It might seem that the path for those who remain in the sciences, tackling the biology, chemistry and physics prerequisites for professional programs in medical fields would be relatively straightforward, at least in terms of the end goal. For these students, too, the choice of direction has become much more complex. When I joined the Health Sciences Advisory Committee, we worked with students who were applying almost exclusively to MD programs, dental school or veterinary school. While osteopathic medical programs leading to DO degrees were becoming more popular in the United States, the emphasis on osteopathic manipulative treatment in combination with traditional medical education yielded practitioners who were largely limited to primary care until the late 1970s, and so many premedical applicants were reluctant to apply.
With well over 100,000 practicing DOs in the United States today, in all general and specialized areas of medicine, we now have students who apply only to DO programs.
Developing a path following an unsuccessful application to professional programs has always been important for students who want to be more competitive applicants while reapplying. Today, pursuing programs beyond Albright before applying to professional programs helps some of our students become more competitive in a market that includes applicants with graduate education. PCOM opened its biomedical sciences master’s program in 1993. Many Albright students have participated in this and similar programs, which include course work as well as research opportunities. While some students find this their entry into clinical research, others have the opportunity to enter the professional program after only one year.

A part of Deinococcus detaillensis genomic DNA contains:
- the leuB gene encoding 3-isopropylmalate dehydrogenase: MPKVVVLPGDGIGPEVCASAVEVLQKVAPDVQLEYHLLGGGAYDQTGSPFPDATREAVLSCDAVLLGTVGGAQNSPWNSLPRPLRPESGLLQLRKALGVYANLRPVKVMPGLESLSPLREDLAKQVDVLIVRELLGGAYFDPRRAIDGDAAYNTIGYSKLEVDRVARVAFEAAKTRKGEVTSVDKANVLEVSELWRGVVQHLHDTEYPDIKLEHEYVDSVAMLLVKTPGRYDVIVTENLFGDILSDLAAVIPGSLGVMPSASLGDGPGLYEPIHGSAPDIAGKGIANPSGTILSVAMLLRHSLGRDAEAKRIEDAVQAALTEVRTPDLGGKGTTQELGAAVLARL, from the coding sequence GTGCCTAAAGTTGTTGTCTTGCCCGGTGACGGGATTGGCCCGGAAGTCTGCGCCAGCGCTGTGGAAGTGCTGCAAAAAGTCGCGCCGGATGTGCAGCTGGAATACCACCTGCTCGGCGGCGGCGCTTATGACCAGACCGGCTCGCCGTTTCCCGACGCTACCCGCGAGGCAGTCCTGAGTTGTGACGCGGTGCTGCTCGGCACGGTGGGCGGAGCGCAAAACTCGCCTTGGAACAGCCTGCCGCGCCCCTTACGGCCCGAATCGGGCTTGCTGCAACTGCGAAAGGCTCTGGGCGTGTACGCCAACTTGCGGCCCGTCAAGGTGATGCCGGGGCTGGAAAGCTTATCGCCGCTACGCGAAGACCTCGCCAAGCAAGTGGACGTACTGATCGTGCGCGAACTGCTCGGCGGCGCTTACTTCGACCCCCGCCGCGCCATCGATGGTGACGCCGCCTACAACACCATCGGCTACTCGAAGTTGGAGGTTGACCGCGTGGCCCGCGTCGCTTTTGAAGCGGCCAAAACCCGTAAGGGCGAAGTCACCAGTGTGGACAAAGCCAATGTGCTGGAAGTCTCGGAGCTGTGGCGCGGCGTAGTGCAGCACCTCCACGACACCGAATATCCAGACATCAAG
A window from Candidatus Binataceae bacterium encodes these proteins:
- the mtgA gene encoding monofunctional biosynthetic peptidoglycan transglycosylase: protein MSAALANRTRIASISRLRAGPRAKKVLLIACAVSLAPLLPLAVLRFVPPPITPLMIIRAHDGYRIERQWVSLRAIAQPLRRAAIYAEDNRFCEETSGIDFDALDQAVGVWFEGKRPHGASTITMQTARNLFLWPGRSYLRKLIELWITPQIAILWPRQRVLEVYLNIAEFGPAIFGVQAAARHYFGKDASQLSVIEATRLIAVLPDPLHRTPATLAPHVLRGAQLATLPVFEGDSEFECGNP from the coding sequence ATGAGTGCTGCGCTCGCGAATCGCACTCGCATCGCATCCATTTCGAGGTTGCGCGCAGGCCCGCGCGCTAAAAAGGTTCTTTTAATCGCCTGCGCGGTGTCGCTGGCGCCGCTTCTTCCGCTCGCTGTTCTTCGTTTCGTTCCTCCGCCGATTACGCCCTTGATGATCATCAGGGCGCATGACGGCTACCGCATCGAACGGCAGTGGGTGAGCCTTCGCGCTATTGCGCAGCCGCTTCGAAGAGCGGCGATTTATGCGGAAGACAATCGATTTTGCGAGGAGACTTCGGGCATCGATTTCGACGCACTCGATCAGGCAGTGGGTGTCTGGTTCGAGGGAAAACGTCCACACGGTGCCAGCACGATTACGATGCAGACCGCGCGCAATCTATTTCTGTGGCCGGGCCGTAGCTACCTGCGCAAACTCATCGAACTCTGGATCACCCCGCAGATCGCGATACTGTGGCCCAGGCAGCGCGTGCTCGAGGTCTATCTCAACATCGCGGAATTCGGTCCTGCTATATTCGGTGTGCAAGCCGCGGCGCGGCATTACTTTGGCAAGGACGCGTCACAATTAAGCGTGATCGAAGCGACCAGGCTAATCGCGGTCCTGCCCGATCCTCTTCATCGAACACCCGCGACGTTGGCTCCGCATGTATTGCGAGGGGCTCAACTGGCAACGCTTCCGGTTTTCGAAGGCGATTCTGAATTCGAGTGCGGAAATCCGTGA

Clinical experience is an important component of these post-baccalaureate premedical programs. At Albright, we place an emphasis on helping students gain undergraduate clinical experience. Relationships with the Reading Health System (now Tower Health) and Penn State Health St. Joseph’s Medical Center provide medical externship programs, Scribe opportunities, and the ability to place Albright students in paid clinical nursing associate and phlebotomist positions, to enrich each student’s understanding of their potential place in clinical medicine. These experiences have allowed students to develop a better understanding of the role of many other medical professionals, including physical, occupational and respiratory therapists, nurse practitioners and genetic counselors. The growth of Physician Assistant programs in the U.S. has opened the door to even more possibilities. These two-year professional programs train our graduates for health care roles alongside physicians in a wide variety of venues, offering yet another possible path.
So when a student tells me, “I want to be a doctor,” I smile a little. I know it will be a challenge to follow this path, not just because of the demands of the course work, but also because of the ever expanding options they have yet to explore.
– Karen Campbell, Ph.D., Professor and P. Kenneth Nase, M.D. ’55 Chair of Biology